An appeals court has overturned a lower court judgment against a group that had protested a veteran’s funeral, supposedly because the military had gays in its ranks. The appeals court (the Fourth Circuit in Richmond, usually “conservative”) ordered Albert Snyder to pay legal defense court costs to the Westboro Baptist Church in Topeka KS. The story by Robbie Whelan in the Baltimore Sun March 31 reads “Anger rises over bill to father of slain Marine: Support, money sent to help pay court costs in Westboro suit”, link here.

Conservative commentator Bill O’Reilly (Fox) reportedly offered to pay the family’s court order. O’Reilly, while obviously supportive of veterans, points out that the behavior of the “church” in protesting a funeral could have been viewed as disorderly conduct. Politically, there are “strange bedfellows” (or bunkmates) on this matter.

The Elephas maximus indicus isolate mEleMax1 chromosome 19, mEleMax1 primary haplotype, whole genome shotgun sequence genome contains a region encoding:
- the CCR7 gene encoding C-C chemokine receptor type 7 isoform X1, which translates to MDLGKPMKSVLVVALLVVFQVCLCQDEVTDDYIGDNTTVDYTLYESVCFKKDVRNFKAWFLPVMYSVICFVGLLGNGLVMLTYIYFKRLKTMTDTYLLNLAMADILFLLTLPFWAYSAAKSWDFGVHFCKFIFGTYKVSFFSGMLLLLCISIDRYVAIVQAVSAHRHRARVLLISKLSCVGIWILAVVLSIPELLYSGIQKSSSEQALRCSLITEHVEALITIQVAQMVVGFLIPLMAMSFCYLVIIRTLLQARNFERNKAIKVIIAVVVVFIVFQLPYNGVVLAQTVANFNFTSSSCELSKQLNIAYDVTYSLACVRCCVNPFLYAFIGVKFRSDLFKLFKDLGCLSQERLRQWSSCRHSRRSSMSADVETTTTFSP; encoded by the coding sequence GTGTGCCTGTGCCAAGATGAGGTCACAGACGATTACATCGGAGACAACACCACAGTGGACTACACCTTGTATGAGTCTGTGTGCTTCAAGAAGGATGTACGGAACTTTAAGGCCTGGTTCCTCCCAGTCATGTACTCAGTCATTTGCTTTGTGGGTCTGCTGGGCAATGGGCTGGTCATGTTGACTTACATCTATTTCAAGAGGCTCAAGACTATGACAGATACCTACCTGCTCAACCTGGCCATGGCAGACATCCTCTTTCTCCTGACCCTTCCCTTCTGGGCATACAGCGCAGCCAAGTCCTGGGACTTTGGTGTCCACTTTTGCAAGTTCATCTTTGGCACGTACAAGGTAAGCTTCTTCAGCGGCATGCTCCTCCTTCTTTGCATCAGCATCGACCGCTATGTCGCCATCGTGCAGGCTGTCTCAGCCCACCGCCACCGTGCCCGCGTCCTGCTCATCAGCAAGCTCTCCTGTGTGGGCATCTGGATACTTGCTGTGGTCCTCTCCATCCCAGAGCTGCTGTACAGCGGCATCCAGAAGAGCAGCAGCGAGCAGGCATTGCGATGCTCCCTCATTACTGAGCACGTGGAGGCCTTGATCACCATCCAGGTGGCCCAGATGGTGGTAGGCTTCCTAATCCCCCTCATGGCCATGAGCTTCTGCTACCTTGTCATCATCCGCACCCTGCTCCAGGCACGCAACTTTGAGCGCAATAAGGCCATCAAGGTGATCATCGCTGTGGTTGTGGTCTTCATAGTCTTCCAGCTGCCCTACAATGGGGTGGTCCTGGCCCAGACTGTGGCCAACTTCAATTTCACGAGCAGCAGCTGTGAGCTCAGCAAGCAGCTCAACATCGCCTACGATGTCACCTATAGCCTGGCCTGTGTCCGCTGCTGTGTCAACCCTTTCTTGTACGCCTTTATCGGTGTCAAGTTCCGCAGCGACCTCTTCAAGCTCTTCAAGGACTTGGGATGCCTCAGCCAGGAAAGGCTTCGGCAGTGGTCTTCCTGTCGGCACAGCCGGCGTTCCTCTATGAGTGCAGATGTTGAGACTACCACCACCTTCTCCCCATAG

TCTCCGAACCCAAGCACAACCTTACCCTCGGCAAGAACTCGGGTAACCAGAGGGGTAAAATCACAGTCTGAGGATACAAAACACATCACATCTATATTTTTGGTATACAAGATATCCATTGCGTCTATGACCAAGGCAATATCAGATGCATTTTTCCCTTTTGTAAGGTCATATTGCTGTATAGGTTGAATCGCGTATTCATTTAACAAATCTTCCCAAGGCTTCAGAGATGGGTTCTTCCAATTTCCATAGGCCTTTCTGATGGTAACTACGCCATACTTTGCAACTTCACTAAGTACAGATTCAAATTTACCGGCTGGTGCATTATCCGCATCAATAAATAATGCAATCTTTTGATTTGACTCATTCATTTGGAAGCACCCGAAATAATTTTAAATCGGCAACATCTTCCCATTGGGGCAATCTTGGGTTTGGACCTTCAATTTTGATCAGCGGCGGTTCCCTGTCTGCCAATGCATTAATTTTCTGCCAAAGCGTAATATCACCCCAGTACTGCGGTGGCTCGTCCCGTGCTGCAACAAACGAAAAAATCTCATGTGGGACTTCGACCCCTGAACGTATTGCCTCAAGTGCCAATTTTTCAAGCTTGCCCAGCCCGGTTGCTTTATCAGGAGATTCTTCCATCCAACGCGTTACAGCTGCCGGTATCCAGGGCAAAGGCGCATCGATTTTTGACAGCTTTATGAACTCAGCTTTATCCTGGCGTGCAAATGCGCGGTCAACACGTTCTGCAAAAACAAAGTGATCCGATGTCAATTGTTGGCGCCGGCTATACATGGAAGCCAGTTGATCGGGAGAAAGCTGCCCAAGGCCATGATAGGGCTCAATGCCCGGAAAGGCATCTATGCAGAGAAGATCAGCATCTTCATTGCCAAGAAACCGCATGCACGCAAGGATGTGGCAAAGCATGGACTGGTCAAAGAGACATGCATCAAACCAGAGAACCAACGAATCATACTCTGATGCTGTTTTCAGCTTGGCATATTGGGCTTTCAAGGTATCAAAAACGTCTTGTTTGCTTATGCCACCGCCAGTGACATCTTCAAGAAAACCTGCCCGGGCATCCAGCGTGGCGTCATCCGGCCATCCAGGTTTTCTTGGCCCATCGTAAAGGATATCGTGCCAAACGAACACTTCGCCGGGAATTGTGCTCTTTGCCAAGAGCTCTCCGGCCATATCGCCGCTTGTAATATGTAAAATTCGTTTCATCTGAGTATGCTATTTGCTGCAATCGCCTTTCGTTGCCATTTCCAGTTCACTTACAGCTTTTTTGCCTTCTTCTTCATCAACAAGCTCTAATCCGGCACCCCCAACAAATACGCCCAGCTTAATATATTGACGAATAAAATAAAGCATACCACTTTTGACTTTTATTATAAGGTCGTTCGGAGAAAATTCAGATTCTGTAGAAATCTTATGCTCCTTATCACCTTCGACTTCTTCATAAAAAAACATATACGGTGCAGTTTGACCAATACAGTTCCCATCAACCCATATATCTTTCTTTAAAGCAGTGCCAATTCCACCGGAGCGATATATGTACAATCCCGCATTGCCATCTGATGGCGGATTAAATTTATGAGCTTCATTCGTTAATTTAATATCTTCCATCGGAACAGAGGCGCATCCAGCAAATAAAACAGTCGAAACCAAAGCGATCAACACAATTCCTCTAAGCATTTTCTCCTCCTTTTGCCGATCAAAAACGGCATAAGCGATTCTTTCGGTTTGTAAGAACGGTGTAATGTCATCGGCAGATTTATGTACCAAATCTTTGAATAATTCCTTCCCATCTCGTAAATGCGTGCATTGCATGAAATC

Courts sometimes order plaintiffs to pay defendants’ legal costs when they believe that the litigation was “frivolous”, a practice we now consider part of tort reform, a concept that in the long run is necessary to protect legitimate free speech and blogging (consider what the climate would be if speakers and bloggers had to have liability insurance).

The group has sometimes picketed “gay churches” around the country, with police usually keeping them across the street; pastors have generally advised churchgoers to ignore the protestors and avoid confrontation.

The case will probably go to the Supreme Court.

Ironically. Google greeted visitors on April Fools day with the corporate logo spelled “Topeka”, probably unaware that the Westboro Baptist Church is located there and of the (coincidental) anger over this case. Topeka Kansas may be one of the first sites for the company's new broadband technology.